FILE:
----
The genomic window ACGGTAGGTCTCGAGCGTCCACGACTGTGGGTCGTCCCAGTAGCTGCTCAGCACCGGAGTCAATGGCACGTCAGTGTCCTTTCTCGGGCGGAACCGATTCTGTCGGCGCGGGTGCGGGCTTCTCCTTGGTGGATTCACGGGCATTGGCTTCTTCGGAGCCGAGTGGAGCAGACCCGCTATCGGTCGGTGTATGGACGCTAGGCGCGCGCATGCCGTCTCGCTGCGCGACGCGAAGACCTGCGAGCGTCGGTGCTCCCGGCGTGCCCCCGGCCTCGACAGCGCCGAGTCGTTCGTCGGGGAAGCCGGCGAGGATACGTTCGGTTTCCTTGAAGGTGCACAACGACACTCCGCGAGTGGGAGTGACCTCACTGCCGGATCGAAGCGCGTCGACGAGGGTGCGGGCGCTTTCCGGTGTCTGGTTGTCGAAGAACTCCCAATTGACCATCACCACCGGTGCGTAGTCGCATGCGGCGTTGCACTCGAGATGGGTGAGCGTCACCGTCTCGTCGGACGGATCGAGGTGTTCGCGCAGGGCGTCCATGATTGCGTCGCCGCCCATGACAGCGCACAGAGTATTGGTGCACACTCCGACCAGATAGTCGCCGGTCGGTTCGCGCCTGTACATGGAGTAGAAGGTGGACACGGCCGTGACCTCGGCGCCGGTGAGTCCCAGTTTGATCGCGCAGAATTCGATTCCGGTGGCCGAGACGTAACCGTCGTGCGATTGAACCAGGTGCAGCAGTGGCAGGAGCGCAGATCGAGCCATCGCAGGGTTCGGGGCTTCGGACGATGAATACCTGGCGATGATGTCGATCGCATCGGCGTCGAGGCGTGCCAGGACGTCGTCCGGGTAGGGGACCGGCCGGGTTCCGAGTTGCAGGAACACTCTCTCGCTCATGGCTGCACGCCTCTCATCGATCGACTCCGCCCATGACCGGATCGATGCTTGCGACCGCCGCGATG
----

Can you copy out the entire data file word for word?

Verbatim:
The genomic window ACGGTAGGTCTCGAGCGTCCACGACTGTGGGTCGTCCCAGTAGCTGCTCAGCACCGGAGTCAATGGCACGTCAGTGTCCTTTCTCGGGCGGAACCGATTCTGTCGGCGCGGGTGCGGGCTTCTCCTTGGTGGATTCACGGGCATTGGCTTCTTCGGAGCCGAGTGGAGCAGACCCGCTATCGGTCGGTGTATGGACGCTAGGCGCGCGCATGCCGTCTCGCTGCGCGACGCGAAGACCTGCGAGCGTCGGTGCTCCCGGCGTGCCCCCGGCCTCGACAGCGCCGAGTCGTTCGTCGGGGAAGCCGGCGAGGATACGTTCGGTTTCCTTGAAGGTGCACAACGACACTCCGCGAGTGGGAGTGACCTCACTGCCGGATCGAAGCGCGTCGACGAGGGTGCGGGCGCTTTCCGGTGTCTGGTTGTCGAAGAACTCCCAATTGACCATCACCACCGGTGCGTAGTCGCATGCGGCGTTGCACTCGAGATGGGTGAGCGTCACCGTCTCGTCGGACGGATCGAGGTGTTCGCGCAGGGCGTCCATGATTGCGTCGCCGCCCATGACAGCGCACAGAGTATTGGTGCACACTCCGACCAGATAGTCGCCGGTCGGTTCGCGCCTGTACATGGAGTAGAAGGTGGACACGGCCGTGACCTCGGCGCCGGTGAGTCCCAGTTTGATCGCGCAGAATTCGATTCCGGTGGCCGAGACGTAACCGTCGTGCGATTGAACCAGGTGCAGCAGTGGCAGGAGCGCAGATCGAGCCATCGCAGGGTTCGGGGCTTCGGACGATGAATACCTGGCGATGATGTCGATCGCATCGGCGTCGAGGCGTGCCAGGACGTCGTCCGGGTAGGGGACCGGCCGGGTTCCGAGTTGCAGGAACACTCTCTCGCTCATGGCTGCACGCCTCTCATCGATCGACTCCGCCCATGACCGGATCGATGCTTGCGACCGCCGCGATG